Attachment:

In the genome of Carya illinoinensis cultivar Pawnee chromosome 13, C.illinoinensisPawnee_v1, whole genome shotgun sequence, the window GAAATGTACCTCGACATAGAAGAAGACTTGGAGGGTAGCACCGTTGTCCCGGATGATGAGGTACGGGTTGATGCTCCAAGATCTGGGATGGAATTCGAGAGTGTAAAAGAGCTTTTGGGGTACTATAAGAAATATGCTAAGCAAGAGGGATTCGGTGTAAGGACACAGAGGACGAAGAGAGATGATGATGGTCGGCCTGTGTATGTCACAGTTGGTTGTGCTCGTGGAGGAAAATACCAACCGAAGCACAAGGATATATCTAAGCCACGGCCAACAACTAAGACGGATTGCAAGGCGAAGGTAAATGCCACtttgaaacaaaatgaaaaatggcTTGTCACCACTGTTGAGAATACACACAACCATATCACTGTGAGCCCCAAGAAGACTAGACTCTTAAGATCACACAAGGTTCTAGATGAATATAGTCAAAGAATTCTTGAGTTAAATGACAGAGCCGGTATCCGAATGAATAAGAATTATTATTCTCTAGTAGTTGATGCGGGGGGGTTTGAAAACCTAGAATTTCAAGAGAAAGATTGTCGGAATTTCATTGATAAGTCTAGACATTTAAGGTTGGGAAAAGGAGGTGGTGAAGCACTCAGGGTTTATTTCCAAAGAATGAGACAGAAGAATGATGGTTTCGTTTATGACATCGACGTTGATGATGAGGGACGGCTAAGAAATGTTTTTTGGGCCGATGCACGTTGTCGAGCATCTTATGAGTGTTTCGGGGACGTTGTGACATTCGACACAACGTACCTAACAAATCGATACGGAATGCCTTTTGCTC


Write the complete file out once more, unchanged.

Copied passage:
In the genome of Carya illinoinensis cultivar Pawnee chromosome 13, C.illinoinensisPawnee_v1, whole genome shotgun sequence, the window GAAATGTACCTCGACATAGAAGAAGACTTGGAGGGTAGCACCGTTGTCCCGGATGATGAGGTACGGGTTGATGCTCCAAGATCTGGGATGGAATTCGAGAGTGTAAAAGAGCTTTTGGGGTACTATAAGAAATATGCTAAGCAAGAGGGATTCGGTGTAAGGACACAGAGGACGAAGAGAGATGATGATGGTCGGCCTGTGTATGTCACAGTTGGTTGTGCTCGTGGAGGAAAATACCAACCGAAGCACAAGGATATATCTAAGCCACGGCCAACAACTAAGACGGATTGCAAGGCGAAGGTAAATGCCACtttgaaacaaaatgaaaaatggcTTGTCACCACTGTTGAGAATACACACAACCATATCACTGTGAGCCCCAAGAAGACTAGACTCTTAAGATCACACAAGGTTCTAGATGAATATAGTCAAAGAATTCTTGAGTTAAATGACAGAGCCGGTATCCGAATGAATAAGAATTATTATTCTCTAGTAGTTGATGCGGGGGGGTTTGAAAACCTAGAATTTCAAGAGAAAGATTGTCGGAATTTCATTGATAAGTCTAGACATTTAAGGTTGGGAAAAGGAGGTGGTGAAGCACTCAGGGTTTATTTCCAAAGAATGAGACAGAAGAATGATGGTTTCGTTTATGACATCGACGTTGATGATGAGGGACGGCTAAGAAATGTTTTTTGGGCCGATGCACGTTGTCGAGCATCTTATGAGTGTTTCGGGGACGTTGTGACATTCGACACAACGTACCTAACAAATCGATACGGAATGCCTTTTGCTC